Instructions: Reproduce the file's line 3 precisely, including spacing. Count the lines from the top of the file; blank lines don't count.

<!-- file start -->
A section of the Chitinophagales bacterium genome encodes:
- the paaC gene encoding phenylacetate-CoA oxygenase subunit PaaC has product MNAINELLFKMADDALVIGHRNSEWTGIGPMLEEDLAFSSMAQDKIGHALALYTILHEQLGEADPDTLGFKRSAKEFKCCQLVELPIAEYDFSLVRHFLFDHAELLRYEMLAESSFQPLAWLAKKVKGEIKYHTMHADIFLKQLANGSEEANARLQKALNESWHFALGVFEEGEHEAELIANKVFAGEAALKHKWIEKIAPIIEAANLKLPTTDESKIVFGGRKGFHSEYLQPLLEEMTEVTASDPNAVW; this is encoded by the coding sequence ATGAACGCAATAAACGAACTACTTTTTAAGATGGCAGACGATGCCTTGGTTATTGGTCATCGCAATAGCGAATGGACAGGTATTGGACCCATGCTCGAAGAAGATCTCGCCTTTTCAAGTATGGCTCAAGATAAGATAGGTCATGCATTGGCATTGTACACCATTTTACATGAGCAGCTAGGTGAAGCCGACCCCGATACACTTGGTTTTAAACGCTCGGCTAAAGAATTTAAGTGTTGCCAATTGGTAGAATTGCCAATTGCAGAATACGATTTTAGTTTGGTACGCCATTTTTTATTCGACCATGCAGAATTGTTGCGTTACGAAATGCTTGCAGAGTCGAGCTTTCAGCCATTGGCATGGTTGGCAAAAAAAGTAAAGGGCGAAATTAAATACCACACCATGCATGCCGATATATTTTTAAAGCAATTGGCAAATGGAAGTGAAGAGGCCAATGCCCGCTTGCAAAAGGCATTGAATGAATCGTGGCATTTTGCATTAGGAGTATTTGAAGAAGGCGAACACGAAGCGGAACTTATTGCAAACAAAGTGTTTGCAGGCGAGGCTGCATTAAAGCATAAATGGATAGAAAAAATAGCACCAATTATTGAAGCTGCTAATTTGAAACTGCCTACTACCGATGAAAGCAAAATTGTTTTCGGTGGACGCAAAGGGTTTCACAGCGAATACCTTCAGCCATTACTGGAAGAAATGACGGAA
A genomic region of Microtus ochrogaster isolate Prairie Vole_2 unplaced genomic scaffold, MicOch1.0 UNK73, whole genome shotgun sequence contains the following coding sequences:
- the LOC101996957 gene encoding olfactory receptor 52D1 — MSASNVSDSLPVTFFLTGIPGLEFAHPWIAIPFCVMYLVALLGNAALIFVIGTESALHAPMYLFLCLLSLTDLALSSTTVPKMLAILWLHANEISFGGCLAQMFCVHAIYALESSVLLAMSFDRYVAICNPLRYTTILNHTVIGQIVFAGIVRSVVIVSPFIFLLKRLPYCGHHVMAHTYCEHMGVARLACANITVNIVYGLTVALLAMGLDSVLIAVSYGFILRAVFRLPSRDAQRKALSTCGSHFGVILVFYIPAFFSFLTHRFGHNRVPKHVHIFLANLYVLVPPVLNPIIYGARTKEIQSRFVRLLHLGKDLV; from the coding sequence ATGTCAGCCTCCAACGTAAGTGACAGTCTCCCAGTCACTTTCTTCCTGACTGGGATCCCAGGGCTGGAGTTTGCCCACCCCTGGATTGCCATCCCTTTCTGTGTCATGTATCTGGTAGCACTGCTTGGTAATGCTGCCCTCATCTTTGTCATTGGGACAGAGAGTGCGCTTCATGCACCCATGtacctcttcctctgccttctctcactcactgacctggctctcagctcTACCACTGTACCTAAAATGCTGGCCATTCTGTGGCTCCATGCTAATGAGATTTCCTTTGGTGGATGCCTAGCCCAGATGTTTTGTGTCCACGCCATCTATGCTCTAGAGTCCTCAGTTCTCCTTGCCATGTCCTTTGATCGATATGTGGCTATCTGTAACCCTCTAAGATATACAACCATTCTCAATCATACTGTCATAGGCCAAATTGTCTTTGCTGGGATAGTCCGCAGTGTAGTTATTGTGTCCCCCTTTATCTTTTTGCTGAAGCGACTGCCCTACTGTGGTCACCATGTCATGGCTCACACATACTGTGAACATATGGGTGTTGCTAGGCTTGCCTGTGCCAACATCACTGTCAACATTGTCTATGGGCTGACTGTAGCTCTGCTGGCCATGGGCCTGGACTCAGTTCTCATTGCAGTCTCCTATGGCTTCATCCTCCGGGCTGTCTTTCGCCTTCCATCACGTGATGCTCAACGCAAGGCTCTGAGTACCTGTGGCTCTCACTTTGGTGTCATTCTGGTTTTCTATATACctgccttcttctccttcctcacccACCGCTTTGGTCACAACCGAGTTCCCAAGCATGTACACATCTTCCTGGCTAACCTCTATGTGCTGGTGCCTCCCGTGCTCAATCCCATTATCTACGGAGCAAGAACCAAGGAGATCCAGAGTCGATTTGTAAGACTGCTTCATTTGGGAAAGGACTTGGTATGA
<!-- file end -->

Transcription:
A genomic region of Microtus ochrogaster isolate Prairie Vole_2 unplaced genomic scaffold, MicOch1.0 UNK73, whole genome shotgun sequence contains the following coding sequences: